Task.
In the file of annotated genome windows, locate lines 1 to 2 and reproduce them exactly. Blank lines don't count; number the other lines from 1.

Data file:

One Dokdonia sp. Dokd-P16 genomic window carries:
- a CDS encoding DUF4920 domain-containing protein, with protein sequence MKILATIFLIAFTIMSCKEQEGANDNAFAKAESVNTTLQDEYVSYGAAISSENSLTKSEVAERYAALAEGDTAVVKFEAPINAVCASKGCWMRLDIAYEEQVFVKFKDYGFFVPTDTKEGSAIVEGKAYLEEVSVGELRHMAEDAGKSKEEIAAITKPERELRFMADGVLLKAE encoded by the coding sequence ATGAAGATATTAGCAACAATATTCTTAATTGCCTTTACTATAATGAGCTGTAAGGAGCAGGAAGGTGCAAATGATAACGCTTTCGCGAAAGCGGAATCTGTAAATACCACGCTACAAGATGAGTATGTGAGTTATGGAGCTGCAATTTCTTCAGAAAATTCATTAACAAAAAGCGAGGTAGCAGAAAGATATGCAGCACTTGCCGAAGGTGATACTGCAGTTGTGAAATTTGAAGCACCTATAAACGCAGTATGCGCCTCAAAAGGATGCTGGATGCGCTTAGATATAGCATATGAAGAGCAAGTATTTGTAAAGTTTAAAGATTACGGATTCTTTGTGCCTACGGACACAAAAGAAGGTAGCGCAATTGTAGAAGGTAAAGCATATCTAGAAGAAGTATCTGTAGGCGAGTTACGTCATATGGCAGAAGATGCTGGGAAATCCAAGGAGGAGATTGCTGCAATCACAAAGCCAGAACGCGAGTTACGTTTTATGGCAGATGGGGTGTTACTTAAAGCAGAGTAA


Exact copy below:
One Dokdonia sp. Dokd-P16 genomic window carries:
- a CDS encoding DUF4920 domain-containing protein, with protein sequence MKILATIFLIAFTIMSCKEQEGANDNAFAKAESVNTTLQDEYVSYGAAISSENSLTKSEVAERYAALAEGDTAVVKFEAPINAVCASKGCWMRLDIAYEEQVFVKFKDYGFFVPTDTKEGSAIVEGKAYLEEVSVGELRHMAEDAGKSKEEIAAITKPERELRFMADGVLLKAE encoded by the coding sequence ATGAAGATATTAGCAACAATATTCTTAATTGCCTTTACTATAATGAGCTGTAAGGAGCAGGAAGGTGCAAATGATAACGCTTTCGCGAAAGCGGAATCTGTAAATACCACGCTACAAGATGAGTATGTGAGTTATGGAGCTGCAATTTCTTCAGAAAATTCATTAACAAAAAGCGAGGTAGCAGAAAGATATGCAGCACTTGCCGAAGGTGATACTGCAGTTGTGAAATTTGAAGCACCTATAAACGCAGTATGCGCCTCAAAAGGATGCTGGATGCGCTTAGATATAGCATATGAAGAGCAAGTATTTGTAAAGTTTAAAGATTACGGATTCTTTGTGCCTACGGACACAAAAGAAGGTAGCGCAATTGTAGAAGGTAAAGCATATCTAGAAGAAGTATCTGTAGGCGAGTTACGTCATATGGCAGAAGATGCTGGGAAATCCAAGGAGGAGATTGCTGCAATCACAAAGCCAGAACGCGAGTTACGTTTTATGGCAGATGGGGTGTTACTTAAAGCAGAGTAA